ECON20023 T1 2008 Lecture 8

ECON20023 T1 2008 Lecture 8 - ECON20023 ECONOMICS FOR...

Info iconThis preview shows pages 1–9. Sign up to view the full content.

View Full Document Right Arrow Icon
Based on slides from Layton et al (2005) 1 ECON20023 ECONOMICS FOR BUSINESS T1 2008 LECTURE 8 Galina Ivanova, CQU
Background image of page 1

Info iconThis preview has intentionally blurred sections. Sign up to view the full version.

View Full DocumentRight Arrow Icon
2 Key concepts What is microeconomic reform? Some examples of microeconomic reform What is a competitive labour market? What is collective bargaining? Income tax reform Labour market reform. Based on slides from Layton et al (2005)
Background image of page 2
3 Microeconomic reform Microeconomic reform ( MER ) encompasses government policies that deregulate or re- regulate markets for goods, services or factors of production so as to: Increase competition in those markets Raise economic efficiency. Based on slides from Layton et al (2005)
Background image of page 3

Info iconThis preview has intentionally blurred sections. Sign up to view the full version.

View Full DocumentRight Arrow Icon
4 Australian examples of MER Tariff reform: taxes applied on imported goods cut Financial deregulation Infrastructure & key sector reform in transport, communications, power Privatising government-owned bodies Corporatising government-owned enterprises Taxation reform Labour market reform. Based on slides from Layton et al (2005)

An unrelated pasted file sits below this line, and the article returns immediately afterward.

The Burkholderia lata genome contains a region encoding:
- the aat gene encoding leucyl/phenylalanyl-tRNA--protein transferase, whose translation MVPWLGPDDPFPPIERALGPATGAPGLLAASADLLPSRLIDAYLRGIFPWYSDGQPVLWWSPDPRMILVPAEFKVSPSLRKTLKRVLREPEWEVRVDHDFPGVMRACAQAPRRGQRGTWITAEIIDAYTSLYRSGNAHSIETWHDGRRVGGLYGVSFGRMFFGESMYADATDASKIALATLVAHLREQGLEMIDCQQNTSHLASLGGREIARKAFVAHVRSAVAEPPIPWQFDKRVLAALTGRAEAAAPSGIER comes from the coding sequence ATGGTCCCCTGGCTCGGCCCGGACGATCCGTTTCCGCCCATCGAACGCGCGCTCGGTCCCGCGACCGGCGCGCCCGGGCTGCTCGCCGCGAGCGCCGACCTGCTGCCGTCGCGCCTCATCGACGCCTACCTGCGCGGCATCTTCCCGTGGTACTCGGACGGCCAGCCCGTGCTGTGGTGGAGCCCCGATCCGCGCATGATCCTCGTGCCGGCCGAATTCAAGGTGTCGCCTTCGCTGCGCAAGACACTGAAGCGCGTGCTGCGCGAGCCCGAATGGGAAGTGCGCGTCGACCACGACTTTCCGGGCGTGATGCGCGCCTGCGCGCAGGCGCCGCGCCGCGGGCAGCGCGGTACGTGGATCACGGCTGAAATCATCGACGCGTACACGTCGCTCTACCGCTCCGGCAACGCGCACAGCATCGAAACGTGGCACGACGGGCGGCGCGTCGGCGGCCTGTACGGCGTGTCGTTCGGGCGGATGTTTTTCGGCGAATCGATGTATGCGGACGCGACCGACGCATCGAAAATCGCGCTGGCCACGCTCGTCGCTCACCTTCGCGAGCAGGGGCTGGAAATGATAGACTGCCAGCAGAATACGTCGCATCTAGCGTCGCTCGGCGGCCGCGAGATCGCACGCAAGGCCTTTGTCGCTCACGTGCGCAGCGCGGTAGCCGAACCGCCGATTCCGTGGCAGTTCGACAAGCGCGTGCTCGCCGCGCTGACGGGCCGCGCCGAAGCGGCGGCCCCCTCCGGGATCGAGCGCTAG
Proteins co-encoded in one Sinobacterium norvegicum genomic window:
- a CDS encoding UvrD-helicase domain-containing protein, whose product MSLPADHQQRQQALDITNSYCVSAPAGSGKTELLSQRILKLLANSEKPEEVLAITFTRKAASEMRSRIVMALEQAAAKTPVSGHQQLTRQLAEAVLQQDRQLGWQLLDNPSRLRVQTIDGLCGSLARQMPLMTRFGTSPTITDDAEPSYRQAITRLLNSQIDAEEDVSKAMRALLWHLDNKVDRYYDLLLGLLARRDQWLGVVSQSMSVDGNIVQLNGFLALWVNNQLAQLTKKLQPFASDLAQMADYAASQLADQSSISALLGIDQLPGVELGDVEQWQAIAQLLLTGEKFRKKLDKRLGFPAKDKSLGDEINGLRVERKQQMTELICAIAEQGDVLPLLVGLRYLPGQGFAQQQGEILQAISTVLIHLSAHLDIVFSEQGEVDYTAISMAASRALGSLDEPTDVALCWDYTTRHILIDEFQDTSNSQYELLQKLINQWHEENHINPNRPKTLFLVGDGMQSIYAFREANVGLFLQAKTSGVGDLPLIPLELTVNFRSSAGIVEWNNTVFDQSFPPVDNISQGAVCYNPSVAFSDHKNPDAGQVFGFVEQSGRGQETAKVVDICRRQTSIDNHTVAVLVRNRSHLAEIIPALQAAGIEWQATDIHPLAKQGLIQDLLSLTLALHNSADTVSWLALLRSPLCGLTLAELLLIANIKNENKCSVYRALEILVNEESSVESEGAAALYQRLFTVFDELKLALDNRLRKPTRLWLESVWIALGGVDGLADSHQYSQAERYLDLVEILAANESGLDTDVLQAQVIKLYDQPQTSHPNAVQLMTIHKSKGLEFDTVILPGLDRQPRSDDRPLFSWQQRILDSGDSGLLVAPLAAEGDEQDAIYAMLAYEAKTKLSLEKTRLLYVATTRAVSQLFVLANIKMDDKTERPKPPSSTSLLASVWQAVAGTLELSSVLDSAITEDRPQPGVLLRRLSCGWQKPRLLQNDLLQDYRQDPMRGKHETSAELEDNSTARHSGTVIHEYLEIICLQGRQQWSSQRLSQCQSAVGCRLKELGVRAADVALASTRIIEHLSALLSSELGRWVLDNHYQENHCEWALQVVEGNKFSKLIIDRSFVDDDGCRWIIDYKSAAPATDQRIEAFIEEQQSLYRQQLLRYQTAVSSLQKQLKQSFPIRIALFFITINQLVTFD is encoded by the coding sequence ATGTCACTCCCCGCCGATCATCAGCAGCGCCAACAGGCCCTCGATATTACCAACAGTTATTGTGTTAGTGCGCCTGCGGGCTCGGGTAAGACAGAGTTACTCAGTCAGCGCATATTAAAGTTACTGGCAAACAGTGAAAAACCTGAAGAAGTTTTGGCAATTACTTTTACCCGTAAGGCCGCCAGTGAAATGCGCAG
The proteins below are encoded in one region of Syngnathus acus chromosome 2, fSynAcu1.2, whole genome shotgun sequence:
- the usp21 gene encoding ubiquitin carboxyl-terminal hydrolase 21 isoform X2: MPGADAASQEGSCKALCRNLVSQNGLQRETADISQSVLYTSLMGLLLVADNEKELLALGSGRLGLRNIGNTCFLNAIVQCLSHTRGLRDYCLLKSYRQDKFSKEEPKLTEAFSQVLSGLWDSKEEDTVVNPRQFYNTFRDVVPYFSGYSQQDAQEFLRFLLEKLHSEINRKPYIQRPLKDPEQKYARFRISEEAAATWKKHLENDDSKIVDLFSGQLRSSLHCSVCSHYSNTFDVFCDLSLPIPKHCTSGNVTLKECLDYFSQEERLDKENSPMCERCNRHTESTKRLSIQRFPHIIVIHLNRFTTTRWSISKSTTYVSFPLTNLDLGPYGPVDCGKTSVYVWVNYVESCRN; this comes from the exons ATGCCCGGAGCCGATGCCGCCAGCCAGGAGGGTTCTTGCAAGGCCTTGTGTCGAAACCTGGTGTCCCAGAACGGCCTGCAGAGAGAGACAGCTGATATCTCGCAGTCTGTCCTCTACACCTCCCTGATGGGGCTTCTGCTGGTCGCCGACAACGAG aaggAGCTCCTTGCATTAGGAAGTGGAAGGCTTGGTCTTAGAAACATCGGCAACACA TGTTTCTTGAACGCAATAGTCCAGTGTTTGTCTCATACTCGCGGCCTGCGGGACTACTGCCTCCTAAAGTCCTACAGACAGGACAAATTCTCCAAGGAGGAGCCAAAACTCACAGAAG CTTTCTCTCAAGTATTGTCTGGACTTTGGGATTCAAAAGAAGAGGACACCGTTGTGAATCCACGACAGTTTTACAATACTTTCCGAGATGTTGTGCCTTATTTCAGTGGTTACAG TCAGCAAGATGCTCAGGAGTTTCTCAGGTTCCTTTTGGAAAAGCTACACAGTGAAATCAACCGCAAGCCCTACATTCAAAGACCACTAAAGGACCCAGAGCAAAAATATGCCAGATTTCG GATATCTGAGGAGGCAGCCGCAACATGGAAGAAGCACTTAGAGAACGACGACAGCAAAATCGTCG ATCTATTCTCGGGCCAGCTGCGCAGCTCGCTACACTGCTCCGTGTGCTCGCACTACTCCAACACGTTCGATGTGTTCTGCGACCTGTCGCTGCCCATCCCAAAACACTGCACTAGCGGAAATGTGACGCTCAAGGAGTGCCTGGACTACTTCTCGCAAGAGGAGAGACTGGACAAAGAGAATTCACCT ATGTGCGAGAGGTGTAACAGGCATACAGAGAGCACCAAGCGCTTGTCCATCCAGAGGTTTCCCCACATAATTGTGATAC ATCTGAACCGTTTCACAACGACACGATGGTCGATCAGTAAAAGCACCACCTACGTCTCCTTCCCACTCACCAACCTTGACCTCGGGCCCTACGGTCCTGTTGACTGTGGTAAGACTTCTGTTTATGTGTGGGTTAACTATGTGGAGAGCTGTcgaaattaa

Background image of page 4
5 Taxation reform The Commonwealth government is Australia’s primary tax collector. Direct taxes are taxes levied on income, for example income tax, company tax. Indirect taxes are levied on the sale of goods and services, e.g sales taxes, excise taxes, the GST (goods and services tax). Based on slides from Layton et al (2005)
Background image of page 5

Info iconThis preview has intentionally blurred sections. Sign up to view the full version.

View Full DocumentRight Arrow Icon
6 Direct tax reform Direct taxes are a disincentive to work. Progressive taxes such as income tax have been reformed to reduce this disincentive. Proportional taxes such as company tax have been reduced to encourage efficiency gains brought about by greater incentives to invest and take business risks. Based on slides from Layton et al (2005)
Background image of page 6
7 Indirect tax reform The ‘old’ tax system (pre-2000) had a number of distortions – different goods were taxed at different rates. The GST has reduced such distortion, and also raises more tax, allowing for personal income tax reductions. The GST is, however, regressive – lower income earners pay a higher proportion of their income in indirect taxes. Based on slides from Layton et al (2005)
Background image of page 7

Info iconThis preview has intentionally blurred sections. Sign up to view the full version.

View Full DocumentRight Arrow Icon
8 Labour market reform For most of the twentieth century, Australia had a highly centralised wage-fixing process. Since the early 1990s, around one-third of
Background image of page 8
Image of page 9
This is the end of the preview. Sign up to access the rest of the document.

This note was uploaded on 09/06/2009 for the course MGMT econ taught by Professor Galinaivanova during the Spring '09 term at University of Central Arkansas.

Page1 / 38

ECON20023 T1 2008 Lecture 8 - ECON20023 ECONOMICS FOR...

This preview shows document pages 1 - 9. Sign up to view the full document.

View Full Document Right Arrow Icon
Ask a homework question - tutors are online